The Christian Problem

The Christian Problem January 31, 2017

In nineteenth century Russia, and throughout Europe, the relationship between Christians and Jews were strained, not because Jews were causing harm to Christians, but because Christians consistently and unjustly attacked the Jews. Riots and pogroms killed many Jews falsely accused of ridiculous crimes such as blood libel. Claims of international conspiracy theories about the Jews and their desire to take over and destroy Europe were spread, and as a result, their rights and privileges in the societies they lived in were questioned, diminished, if not outright revoked. Paranoia fueled by propaganda justified grave evils done against the Jews. Anyone who spoke out against the evil would be given a litany of justifications, stating all the supposed evils of the Jews, all coming from twisted misrepresentation or outright creation of the facts.

This brought into political discussions the so-called “Jewish Problem.” How should the Jews be treated? What rights, if any, should they possess? Should they be forced to integrate into society and abandon their cultural and religious heritage? Why have they not been assimilated into the society and instead, have kept to themselves and their own traditions against the norm? What can be done to encourage them to become productive members of society by rejecting their own traditions when they came in conflict with the lands they live in? What should be done with them if and when they resist such forceful assimilation?

While the “Jewish Question” was sometimes raised by those who sought to defend the Jews from injustice, by focusing the question on the Jews, it put them on the defensive. The victims had to justify themselves instead of their unjust accusers. The victims were put on the dock, and as happens when the accused have to prove their innocence, the manner the question was raised made it nearly impossible for the Jews to defend themselves against their assailants.

Vladimir Solovyov See [Public domain], via Wikimedia Commons
Vladimir Solovyov  [Public domain], via Wikimedia Commons
This is why Vladimir Solovyov saw the issue differently. He saw the question was fundamentally a question of Christians and how a society founded upon Christian principles should be run. The problem was not with the Jews, but with the Christians. They failed to lived up to Christ and Christ’s expectations. Their society was fundamentally unchristian, despite its invocation of Christian principles. The Jews were not the ones who should be put on the dock, the Christians were, and they had to accept not only the criticism of justice, which they failed, but of Christ and his new law, the law of love, which they denied in their actions. The opening of his “The Jews and the Christian Problem” demonstrated rather quickly the problem he thought Christians had to face:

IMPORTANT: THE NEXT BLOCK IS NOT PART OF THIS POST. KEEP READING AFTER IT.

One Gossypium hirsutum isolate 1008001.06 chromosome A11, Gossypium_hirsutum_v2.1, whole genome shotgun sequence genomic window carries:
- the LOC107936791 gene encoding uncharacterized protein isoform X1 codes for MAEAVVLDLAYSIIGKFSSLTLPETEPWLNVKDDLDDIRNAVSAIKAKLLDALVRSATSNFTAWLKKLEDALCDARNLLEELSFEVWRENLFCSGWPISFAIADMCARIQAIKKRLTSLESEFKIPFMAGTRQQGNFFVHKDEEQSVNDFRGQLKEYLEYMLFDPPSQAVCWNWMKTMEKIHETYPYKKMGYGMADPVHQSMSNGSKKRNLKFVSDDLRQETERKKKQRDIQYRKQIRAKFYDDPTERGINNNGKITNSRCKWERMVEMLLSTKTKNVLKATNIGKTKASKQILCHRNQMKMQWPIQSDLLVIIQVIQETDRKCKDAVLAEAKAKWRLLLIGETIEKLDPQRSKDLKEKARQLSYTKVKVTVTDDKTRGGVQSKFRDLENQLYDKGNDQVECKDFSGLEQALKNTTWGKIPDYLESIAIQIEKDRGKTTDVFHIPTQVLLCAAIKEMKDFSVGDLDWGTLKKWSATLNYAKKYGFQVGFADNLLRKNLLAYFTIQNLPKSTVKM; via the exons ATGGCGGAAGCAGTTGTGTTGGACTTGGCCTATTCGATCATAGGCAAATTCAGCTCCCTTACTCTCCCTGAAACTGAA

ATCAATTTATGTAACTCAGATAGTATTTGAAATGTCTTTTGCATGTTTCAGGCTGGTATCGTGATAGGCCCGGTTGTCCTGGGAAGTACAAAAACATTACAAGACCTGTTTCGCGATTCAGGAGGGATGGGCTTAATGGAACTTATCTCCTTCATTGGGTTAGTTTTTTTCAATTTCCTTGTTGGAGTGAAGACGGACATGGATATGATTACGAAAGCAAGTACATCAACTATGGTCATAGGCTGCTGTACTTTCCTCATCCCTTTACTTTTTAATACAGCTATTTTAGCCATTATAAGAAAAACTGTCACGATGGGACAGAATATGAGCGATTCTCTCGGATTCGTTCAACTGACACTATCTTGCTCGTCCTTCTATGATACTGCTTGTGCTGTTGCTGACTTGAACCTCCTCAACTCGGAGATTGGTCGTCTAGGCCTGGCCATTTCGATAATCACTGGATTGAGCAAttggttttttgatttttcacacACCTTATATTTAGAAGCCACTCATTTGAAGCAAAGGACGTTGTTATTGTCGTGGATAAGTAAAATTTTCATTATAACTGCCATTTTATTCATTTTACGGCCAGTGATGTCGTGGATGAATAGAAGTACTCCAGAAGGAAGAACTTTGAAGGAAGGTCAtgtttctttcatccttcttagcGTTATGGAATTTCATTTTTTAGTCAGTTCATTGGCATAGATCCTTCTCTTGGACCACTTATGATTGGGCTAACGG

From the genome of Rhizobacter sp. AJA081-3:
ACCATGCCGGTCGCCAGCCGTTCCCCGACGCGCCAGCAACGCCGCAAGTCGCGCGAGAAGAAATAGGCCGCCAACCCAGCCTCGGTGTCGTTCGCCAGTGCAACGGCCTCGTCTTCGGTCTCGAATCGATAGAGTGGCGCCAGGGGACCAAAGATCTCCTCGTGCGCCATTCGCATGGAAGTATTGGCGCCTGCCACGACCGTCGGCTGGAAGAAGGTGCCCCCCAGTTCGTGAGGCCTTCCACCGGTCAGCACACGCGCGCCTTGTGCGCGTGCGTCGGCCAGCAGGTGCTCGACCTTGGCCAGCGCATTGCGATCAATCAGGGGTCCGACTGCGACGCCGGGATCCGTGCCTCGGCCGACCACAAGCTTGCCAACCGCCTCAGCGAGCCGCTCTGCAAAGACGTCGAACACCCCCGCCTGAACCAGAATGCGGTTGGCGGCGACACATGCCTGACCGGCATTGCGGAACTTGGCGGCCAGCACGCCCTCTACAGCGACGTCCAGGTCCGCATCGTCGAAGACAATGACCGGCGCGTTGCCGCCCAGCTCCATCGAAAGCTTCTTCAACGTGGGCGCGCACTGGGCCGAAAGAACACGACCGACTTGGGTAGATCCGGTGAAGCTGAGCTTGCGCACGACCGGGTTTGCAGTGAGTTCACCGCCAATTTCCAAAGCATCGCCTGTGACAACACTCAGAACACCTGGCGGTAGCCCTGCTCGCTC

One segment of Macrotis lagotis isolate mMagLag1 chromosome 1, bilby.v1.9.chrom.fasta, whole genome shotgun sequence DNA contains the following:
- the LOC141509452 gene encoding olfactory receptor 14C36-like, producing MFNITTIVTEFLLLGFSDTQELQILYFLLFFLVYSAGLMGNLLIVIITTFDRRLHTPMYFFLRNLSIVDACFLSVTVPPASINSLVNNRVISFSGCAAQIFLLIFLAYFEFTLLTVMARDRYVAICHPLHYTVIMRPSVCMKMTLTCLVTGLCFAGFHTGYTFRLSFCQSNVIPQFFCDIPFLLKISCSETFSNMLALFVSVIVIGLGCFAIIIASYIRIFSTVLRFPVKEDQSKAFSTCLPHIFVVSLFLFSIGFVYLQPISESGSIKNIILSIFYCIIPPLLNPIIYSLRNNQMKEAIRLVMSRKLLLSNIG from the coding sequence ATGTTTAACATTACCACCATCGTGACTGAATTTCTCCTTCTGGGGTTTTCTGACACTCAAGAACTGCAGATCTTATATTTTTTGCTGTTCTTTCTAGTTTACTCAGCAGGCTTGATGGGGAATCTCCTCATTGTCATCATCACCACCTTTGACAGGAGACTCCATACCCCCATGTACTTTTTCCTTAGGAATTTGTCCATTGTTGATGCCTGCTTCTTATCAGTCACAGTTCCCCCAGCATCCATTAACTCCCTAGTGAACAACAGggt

The relations between Judaism and Christianity during the many centuries of their co-existence presents one remarkable feature. The Jews have always and everywhere regarded Christianity and behaved towards it in accordance with the precepts of their religion, in conformity with their faith and their law. The Jews have always treated us in the Jewish way; we Christians, on the contrary, have not learned to this day to adopt a Christian attitude to the Jews. They have never transgressed their religious law in relation to us; we, on the other hand, have always broken the commandments of the Christian religion in relation to them. If the Jewish law is bad, their obstinate loyalty to that bad law is, of course, regrettable. But if it is bad to be loyal to a bad law, it is far worse to be disloyal to a good law, to an absolutely perfect commandment. We have such a commandment in the Gospel. It is perfect, and for that very reason extremely difficult. Special help, however, is given to us – the help of grace which does not abolish the law, but gives us the strength to fulfill it. Consequently, if we first reject that help and then refuse to fulfill the Gospel commandment because we find it difficult, we have no excuse. The point is not whether the Gospel commandment is difficult, but whether it can be fulfilled. If it cannot, why should it have been given? In that case, the Jews are right in blaming Christianity for having introduced into the world fantastic ideas and principles which can have no practical application. But if the Gospel commandment is practical, if we can stand in a Christian relation to all, including the Jews, we are entirely to blame if we fail to do so. [1]